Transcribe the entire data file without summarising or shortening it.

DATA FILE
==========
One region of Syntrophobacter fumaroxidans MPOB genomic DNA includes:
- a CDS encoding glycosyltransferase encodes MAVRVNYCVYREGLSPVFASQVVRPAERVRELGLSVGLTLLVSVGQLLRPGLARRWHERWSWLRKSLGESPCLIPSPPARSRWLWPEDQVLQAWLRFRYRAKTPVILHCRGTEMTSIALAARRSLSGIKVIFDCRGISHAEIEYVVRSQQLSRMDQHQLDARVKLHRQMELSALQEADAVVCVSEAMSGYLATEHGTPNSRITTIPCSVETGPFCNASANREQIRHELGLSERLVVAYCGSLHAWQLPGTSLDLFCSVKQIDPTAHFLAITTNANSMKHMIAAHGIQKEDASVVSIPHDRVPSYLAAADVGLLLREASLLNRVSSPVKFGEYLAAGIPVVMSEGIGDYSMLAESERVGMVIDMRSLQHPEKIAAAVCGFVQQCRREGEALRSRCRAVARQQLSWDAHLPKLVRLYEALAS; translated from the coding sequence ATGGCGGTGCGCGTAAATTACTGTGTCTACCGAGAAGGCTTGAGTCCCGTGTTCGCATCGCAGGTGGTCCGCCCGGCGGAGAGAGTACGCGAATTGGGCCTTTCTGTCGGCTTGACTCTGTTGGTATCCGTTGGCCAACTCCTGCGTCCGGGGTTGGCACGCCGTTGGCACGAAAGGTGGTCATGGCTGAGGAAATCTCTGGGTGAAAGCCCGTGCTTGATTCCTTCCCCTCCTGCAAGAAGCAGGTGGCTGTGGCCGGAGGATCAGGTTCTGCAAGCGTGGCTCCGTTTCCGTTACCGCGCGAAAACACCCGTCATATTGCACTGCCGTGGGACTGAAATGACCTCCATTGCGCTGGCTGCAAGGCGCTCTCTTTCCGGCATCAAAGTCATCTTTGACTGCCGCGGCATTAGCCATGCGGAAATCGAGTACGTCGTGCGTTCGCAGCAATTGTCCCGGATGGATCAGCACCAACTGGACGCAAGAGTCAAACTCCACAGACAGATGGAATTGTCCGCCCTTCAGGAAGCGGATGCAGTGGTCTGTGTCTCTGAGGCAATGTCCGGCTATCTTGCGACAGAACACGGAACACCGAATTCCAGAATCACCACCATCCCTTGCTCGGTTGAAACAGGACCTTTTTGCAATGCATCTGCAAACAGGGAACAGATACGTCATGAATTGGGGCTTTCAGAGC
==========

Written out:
One region of Syntrophobacter fumaroxidans MPOB genomic DNA includes:
- a CDS encoding glycosyltransferase encodes MAVRVNYCVYREGLSPVFASQVVRPAERVRELGLSVGLTLLVSVGQLLRPGLARRWHERWSWLRKSLGESPCLIPSPPARSRWLWPEDQVLQAWLRFRYRAKTPVILHCRGTEMTSIALAARRSLSGIKVIFDCRGISHAEIEYVVRSQQLSRMDQHQLDARVKLHRQMELSALQEADAVVCVSEAMSGYLATEHGTPNSRITTIPCSVETGPFCNASANREQIRHELGLSERLVVAYCGSLHAWQLPGTSLDLFCSVKQIDPTAHFLAITTNANSMKHMIAAHGIQKEDASVVSIPHDRVPSYLAAADVGLLLREASLLNRVSSPVKFGEYLAAGIPVVMSEGIGDYSMLAESERVGMVIDMRSLQHPEKIAAAVCGFVQQCRREGEALRSRCRAVARQQLSWDAHLPKLVRLYEALAS; translated from the coding sequence ATGGCGGTGCGCGTAAATTACTGTGTCTACCGAGAAGGCTTGAGTCCCGTGTTCGCATCGCAGGTGGTCCGCCCGGCGGAGAGAGTACGCGAATTGGGCCTTTCTGTCGGCTTGACTCTGTTGGTATCCGTTGGCCAACTCCTGCGTCCGGGGTTGGCACGCCGTTGGCACGAAAGGTGGTCATGGCTGAGGAAATCTCTGGGTGAAAGCCCGTGCTTGATTCCTTCCCCTCCTGCAAGAAGCAGGTGGCTGTGGCCGGAGGATCAGGTTCTGCAAGCGTGGCTCCGTTTCCGTTACCGCGCGAAAACACCCGTCATATTGCACTGCCGTGGGACTGAAATGACCTCCATTGCGCTGGCTGCAAGGCGCTCTCTTTCCGGCATCAAAGTCATCTTTGACTGCCGCGGCATTAGCCATGCGGAAATCGAGTACGTCGTGCGTTCGCAGCAATTGTCCCGGATGGATCAGCACCAACTGGACGCAAGAGTCAAACTCCACAGACAGATGGAATTGTCCGCCCTTCAGGAAGCGGATGCAGTGGTCTGTGTCTCTGAGGCAATGTCCGGCTATCTTGCGACAGAACACGGAACACCGAATTCCAGAATCACCACCATCCCTTGCTCGGTTGAAACAGGACCTTTTTGCAATGCATCTGCAAACAGGGAACAGATACGTCATGAATTGGGGCTTTCAGAGC